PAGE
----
Hand, Foot and Mouth in Babies and Children:
Symptoms and Treatment

Hand, foot and mouth disease is common among under-10s. It’s likely that at some point your little one’s nursery or playgroup will have an outbreak of this highly contagious – but not dangerous – disease. Here’s what you need to know about this curiously-named virus.

baby with hand, foot and mouth disease

What is Hand, Foot and Mouth Disease?

Hand, foot and mouth is highly contagious, although fairly mild. It’s named after the sores that develop in the mouth and on the hands and feet – and it has nothing to do with the similarly-named livestock disease.

It’s common for younger children as it spreads easily through nurseries and schools, although older children and adults can also be affected. The spots can be unpleasant for your little one, especially the mouth ulcers, but happily it normally clears up by itself within a week to ten days.

baby with hand, foot and mouth spots
child's foot with hand, foot and mouth spots

What Are The Symptoms of Hand, Foot and Mouth in Babies?

You’ll probably first notice that your little one is generally out of sorts. They may be running a fever, complaining of a tummy ache or a sore throat, have a cough or be off their food.

After one or two days, spots develop on the tongue and inside the mouth, before becoming ulcers which last about a week. Shortly after the ulcers appear, small red spots will develop on the hands and feet. These might be a bit itchy, and they usually last about ten days.

So, to recap, the symptoms of hand, foot and mouth in children to look out for are:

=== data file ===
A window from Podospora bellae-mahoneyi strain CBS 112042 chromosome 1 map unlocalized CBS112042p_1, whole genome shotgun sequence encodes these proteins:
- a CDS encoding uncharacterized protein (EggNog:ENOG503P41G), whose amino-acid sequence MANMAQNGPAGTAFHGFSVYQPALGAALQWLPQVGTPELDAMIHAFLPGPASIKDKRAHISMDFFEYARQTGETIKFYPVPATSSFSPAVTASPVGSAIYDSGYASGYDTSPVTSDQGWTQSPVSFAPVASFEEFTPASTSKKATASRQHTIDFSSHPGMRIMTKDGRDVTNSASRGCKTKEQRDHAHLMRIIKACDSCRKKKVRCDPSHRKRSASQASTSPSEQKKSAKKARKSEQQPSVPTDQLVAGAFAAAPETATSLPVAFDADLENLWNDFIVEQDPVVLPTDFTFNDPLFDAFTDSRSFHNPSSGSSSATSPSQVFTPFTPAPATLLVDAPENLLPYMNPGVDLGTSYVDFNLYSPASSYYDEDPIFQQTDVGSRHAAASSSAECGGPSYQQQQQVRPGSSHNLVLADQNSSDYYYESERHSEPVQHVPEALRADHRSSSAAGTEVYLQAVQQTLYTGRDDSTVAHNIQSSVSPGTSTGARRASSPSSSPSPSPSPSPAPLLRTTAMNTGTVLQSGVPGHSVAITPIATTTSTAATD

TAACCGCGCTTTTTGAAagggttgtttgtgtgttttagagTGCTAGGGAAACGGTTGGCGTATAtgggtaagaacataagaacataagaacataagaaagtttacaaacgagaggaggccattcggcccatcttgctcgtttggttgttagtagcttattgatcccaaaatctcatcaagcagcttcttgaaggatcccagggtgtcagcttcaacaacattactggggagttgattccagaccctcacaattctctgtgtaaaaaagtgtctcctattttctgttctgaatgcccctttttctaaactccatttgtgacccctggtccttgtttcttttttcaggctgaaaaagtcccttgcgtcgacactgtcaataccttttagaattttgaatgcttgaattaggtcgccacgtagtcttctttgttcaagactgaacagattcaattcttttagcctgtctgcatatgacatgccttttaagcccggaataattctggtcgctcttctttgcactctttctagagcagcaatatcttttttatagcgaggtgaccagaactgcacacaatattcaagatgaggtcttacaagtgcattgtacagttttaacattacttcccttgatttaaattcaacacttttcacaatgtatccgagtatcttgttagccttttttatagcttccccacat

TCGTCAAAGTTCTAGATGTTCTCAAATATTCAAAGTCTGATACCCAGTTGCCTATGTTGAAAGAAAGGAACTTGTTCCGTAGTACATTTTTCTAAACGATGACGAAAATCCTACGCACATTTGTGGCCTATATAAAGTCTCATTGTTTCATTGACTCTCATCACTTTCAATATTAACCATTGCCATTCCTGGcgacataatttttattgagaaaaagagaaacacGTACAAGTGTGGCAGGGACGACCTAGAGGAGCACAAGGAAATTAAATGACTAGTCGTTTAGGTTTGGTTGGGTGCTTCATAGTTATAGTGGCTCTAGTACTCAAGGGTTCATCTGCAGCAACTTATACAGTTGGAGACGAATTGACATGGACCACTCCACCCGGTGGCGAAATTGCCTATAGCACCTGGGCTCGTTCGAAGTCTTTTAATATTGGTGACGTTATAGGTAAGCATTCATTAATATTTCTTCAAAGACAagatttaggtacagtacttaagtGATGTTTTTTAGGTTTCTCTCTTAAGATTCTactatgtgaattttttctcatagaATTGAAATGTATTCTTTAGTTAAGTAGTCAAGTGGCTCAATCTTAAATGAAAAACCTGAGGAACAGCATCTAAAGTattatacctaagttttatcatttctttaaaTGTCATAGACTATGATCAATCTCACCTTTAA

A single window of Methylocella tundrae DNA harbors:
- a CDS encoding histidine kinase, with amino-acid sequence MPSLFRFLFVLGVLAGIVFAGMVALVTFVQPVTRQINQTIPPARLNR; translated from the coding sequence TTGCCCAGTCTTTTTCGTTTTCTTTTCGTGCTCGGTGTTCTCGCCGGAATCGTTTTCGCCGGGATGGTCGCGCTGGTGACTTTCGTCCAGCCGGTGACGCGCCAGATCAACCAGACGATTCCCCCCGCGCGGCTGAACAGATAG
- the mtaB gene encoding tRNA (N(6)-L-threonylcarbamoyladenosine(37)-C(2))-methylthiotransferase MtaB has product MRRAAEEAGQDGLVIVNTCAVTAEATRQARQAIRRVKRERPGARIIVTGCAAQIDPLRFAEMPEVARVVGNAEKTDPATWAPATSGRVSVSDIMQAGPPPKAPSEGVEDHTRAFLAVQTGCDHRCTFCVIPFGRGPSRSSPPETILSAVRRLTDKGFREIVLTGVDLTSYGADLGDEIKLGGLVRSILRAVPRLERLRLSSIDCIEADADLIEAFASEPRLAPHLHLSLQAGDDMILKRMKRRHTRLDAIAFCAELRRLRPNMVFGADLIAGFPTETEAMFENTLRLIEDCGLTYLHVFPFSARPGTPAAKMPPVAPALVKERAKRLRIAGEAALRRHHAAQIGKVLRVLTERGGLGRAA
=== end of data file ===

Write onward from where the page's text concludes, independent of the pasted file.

• A fever
  • Tummy ache or sore throad
  • A cough
  • Off their food
  • Spots on the tongue and inside mouth
  • Small red spots on hands and feet

Do We Need to See the GP?

There’s not much a GP can do for hand, foot and mouth because it’s a virus, so can’t be treated with antibiotics. However, they can confirm your diagnosis and give you advice on looking after your poorly child.

Sometimes a baby or toddler will be reluctant to eat or drink because their mouths are simply too sore, and your GP or nurse can give you some tips on preventing dehydration.

Seek medical help if their skin becomes sore, red and hot, if there’s pus or if the virus hasn’t cleared up after ten days.

How Do We Treat Hand, Foot and Mouth Disease?

Your main role is to give your little patient lots of reassuring cuddles, as the illness simply has to run its course.

Because mouth ulcers can be uncomfortable, persuading your baby or toddler to drink and eat enough is one of the trickiest things. Try soft, cool foods such as yoghurt and make milk feeds little and often for babies. Ice lollies are a good standby for children reluctant to drink.

Painkillers such as Calpol can help (the correct dosages are on the bottle). Keep your child cosy at home until the virus passes.

Prevent It From Spreading

The disease is passed along by contact with infected people and contaminated surfaces, much like a cold. Because it’s caused by a group of viruses, you can catch it more than once and, although many adults have developed the necessary immunity, you may be unlucky and catch it yourself.

If you’re pregnant and come into contact with an infected person (most likely other children), please speak to your doctor or midwife.

Prevent the disease spreading by disinfecting contaminated areas, regularly washing your hands and staying at home until your child is feeling better.